Susan: A Jane Austen Prequel
Written by Alice McVeigh⎮ Narrated by Heather Tracy
Author: Alice McVeigh
Narrator: Heather Tracy
Length: 11 hours 29 minutes
Series: Divine, Book 1
Publisher: Warleigh Hall Press Jane Austen, Book 1
Released: Sep. 22, 2021
Genre: Historical Fiction
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Susan is a Jane Austen prequel (or Pride and Prejudice variation) brilliantly capturing Austen's own Lady Susan as a young girl. As the BookLife review put it for Publishers Weekly: "McVeigh's prose and plotting are pitch-perfect. Emma mingles with Pride and Prejudice in a delightful confrontation between the two books' worlds... This Austen-inspired novel echoes the master herself."
Familiar characters abound - Frank Churchill, Lady Catherine de Bourgh, Darcy himself - but Susan - mischievous and manipulative - is the star. This is Austen that even Austen might have loved, with a touch of Georgette Heyer in the romantic sections. Fans of Bridgerton will also relish this classic regency romance, the first in a six-book series.
Sixteen-year-old Susan Smithson - pretty but poor, clever but capricious - has just been expelled from a school for young ladies in London.At the mansion of the formidable Lady Catherine de Bourgh, she attracts a raffish young nobleman. But, at the first hint of scandal, her guardian dispatches her to her uncle Collins' rectory in Kent, where her sensible cousin Alicia lives and "where nothing ever happens." Here Susan mischievously inspires the local squire to put on a play, with consequences no one could possibly have foreseen. What with the unexpected arrival of Frank Churchill, Alicia's falling in love and a tumultuous elopement, rural Kent will surely never seem safe again....
This audiobook was provided by its author, Alice McVeigh, in exchange for an honest and unbiased review. Thanks, Alice!
Cunning, clever, and quite the charmer, young Susan Smithson, leads everyone on a merry adventure through the Regency world. Part Jane Austen prequel and all historical mischievous fun, I was eager to follow along for Susan’s escapades to a delightful finish.
Susan is a prequel story to Jane Austen’s Lady Susan, but also includes a character from Emma and a few from Pride & Prejudice to engage Austen’s fans and those who enjoy historical fiction with a dose of romance, alike. Written to the style of authentic Regency dialogue, manners, and settings, Susan opens when young, orphaned Susan Smithson is sent down from yet another school to reside with her aunt and uncle Collins in London. London is scrumptious paradise to a sixteen year old Susan and even her uncle and aunt’s tiresome rules on conduct are worth the price to be there. Unfortunately, Susan gets into new scrapes so must be shuffled off to her Uncle Collins older brother in Kent. There, Susan joins up with her cousin Alicia and gets up to play acting with a local wealthy family for a diversion. Along the way, she has taken the notice of the great Lady Catherine de Bourgh, an earl’s younger brother, a fun-loving Frank Churchill, and finds her wit and cunning are needed to circumvent disaster- and boredom.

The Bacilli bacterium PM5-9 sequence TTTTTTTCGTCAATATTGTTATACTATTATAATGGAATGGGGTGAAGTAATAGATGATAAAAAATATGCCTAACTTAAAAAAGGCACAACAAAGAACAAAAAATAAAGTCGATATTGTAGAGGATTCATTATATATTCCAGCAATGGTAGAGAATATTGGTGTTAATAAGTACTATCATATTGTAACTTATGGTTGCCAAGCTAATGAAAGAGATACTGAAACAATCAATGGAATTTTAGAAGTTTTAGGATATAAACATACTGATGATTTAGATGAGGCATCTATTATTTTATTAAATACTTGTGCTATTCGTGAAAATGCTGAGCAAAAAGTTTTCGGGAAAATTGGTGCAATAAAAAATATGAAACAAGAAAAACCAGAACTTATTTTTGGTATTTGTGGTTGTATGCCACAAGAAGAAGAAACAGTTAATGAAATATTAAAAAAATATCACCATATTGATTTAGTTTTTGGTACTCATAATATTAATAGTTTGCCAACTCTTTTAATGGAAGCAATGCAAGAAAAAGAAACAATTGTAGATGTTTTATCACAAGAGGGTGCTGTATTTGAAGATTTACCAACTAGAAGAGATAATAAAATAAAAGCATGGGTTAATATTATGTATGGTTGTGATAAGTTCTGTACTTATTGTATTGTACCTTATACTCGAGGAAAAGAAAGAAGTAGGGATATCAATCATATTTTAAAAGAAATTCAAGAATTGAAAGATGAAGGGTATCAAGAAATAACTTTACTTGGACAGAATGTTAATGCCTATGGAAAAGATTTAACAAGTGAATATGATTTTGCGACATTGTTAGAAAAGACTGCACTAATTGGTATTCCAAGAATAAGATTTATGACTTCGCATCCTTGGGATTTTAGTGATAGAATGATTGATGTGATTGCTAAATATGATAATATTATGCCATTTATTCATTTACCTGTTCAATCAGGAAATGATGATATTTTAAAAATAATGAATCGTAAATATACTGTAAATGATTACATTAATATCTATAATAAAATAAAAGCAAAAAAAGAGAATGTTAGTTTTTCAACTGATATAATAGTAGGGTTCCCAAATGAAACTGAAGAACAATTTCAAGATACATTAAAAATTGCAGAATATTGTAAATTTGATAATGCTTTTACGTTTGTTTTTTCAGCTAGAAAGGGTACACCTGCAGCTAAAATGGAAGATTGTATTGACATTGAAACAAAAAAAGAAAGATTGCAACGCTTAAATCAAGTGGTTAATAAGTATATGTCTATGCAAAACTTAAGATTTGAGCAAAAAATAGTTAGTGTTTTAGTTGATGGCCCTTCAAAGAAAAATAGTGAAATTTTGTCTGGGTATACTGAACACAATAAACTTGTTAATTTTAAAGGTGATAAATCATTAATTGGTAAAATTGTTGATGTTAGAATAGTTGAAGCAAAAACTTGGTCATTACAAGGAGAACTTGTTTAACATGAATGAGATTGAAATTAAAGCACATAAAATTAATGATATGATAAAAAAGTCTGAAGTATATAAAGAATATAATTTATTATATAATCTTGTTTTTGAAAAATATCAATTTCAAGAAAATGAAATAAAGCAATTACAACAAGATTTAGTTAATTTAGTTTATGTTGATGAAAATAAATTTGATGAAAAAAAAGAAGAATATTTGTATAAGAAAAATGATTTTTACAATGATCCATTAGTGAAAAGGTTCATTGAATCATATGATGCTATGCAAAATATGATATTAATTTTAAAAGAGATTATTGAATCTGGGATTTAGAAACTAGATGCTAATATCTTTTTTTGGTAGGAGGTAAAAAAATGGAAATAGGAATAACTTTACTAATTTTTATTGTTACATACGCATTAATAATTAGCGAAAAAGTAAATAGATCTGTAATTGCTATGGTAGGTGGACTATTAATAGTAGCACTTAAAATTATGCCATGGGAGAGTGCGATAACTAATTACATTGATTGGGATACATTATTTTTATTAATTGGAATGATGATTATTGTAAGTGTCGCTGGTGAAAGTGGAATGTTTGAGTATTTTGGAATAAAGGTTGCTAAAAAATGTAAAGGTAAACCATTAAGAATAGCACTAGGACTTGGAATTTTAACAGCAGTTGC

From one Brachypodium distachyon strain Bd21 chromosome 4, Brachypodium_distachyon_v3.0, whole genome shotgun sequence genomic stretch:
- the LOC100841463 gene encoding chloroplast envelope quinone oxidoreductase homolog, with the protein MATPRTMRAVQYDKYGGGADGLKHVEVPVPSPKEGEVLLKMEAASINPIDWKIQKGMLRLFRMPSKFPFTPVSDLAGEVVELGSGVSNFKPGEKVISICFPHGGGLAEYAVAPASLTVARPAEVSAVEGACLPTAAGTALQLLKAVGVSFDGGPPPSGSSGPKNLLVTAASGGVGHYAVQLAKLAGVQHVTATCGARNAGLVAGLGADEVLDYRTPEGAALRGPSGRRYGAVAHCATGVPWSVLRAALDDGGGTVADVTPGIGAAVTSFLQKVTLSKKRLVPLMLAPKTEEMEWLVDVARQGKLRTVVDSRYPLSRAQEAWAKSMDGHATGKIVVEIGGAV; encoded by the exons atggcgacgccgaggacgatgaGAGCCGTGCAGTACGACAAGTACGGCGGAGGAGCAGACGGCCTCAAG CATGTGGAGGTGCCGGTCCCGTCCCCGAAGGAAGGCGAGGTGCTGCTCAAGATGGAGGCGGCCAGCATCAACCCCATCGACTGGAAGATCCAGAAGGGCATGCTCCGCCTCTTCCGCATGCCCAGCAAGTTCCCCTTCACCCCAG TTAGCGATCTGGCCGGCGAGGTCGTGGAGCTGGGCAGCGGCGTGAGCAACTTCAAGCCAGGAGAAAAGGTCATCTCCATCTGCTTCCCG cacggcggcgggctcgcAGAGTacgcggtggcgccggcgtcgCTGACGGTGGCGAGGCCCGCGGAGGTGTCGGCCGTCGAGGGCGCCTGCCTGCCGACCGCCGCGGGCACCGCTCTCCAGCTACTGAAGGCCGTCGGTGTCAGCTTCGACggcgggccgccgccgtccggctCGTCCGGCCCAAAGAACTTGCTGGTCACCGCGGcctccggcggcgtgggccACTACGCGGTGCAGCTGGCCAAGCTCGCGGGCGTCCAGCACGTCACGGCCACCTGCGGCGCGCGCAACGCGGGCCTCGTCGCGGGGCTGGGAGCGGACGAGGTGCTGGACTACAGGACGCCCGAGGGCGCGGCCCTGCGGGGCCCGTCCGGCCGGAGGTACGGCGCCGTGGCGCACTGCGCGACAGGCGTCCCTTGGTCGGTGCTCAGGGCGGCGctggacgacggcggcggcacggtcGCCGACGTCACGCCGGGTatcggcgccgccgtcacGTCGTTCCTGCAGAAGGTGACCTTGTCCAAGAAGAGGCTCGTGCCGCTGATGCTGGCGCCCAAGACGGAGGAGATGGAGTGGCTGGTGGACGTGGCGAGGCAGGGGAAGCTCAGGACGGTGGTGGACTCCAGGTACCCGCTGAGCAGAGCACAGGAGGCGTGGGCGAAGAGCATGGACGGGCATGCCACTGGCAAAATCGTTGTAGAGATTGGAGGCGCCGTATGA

Not long into this one, I was enchanted by the youthful Susan and her antics. Susan’s moral compass doesn’t always point due North and she has her own way of seeing the world and people around her. She wants wealth and consequence, but not only this as she proves when she doesn’t take up the interests of men who look on her beauty and vivacity with great interest. Susan is clever enough to see what people are about and even at a young age knows how to work them to her advantage even her staunch relations and the formidable Lady Catherine.
While Susan wasn’t very virtuous, she does have her own code and that includes doing what it takes to see her cousin Alicia find happiness even if it means outsmarting a snobbish acquaintance or two and launching a scandalous plan. I couldn’t wait to see what the daring Susan would do next.
Heather Tracy was a new to me narrator, but I thought she captured the youthful voices of Susan and her younger group as well as the older cast. She caught the right tone with Susan and the others as well as the overall feel of the book. The world of the book came alive with her narration and the production quality was excellent.
All in all, I found Susan as mischievous and enchanting as could be. The author did Austen’s character with an aplomb that Austen would give her sly wink of approval over. I dearly hope there is more to come for Susan and her merry adventures. Recommended to those who love stories set in the Regency world.
Meet the Author: Alice McVeigh
A Londoner, Alice has been an Austen obsessive since the age of fourteen. At 23, she became a life member of the Jane Austen Society – having memorised even her less famous and unfinished novels. The idea of writing a prequel to Austen’s Lady Susan occurred when she wondered what the lethally flirtatious Lady Susan – in her mid-thirties in Austen’s imagination – might have been like at just sixteen.
Alice was first published in contemporary fiction with Orion/Hachette. Both novels were extremely well-reviewed, and the film rights of the first sold to UK’s Channel 4. ("Characters rise and fall to McVeigh's superbly controlled conductor's baton… McVeigh succeeds in harmonising a supremely comic tone with much darker notes." - The Sunday Times.) At the time, she was working as a cellist with the Royal Philharmonic Orchestra: the novels were marketed as describing "the secret life of a symphony orchestra.” She has also had a Kirkus-starred novel published by UK publishers Unbound (using a pen name, Spaulding Taylor), and worked as a ghost writer. Susan is the first in a series of six Austenesque novels.
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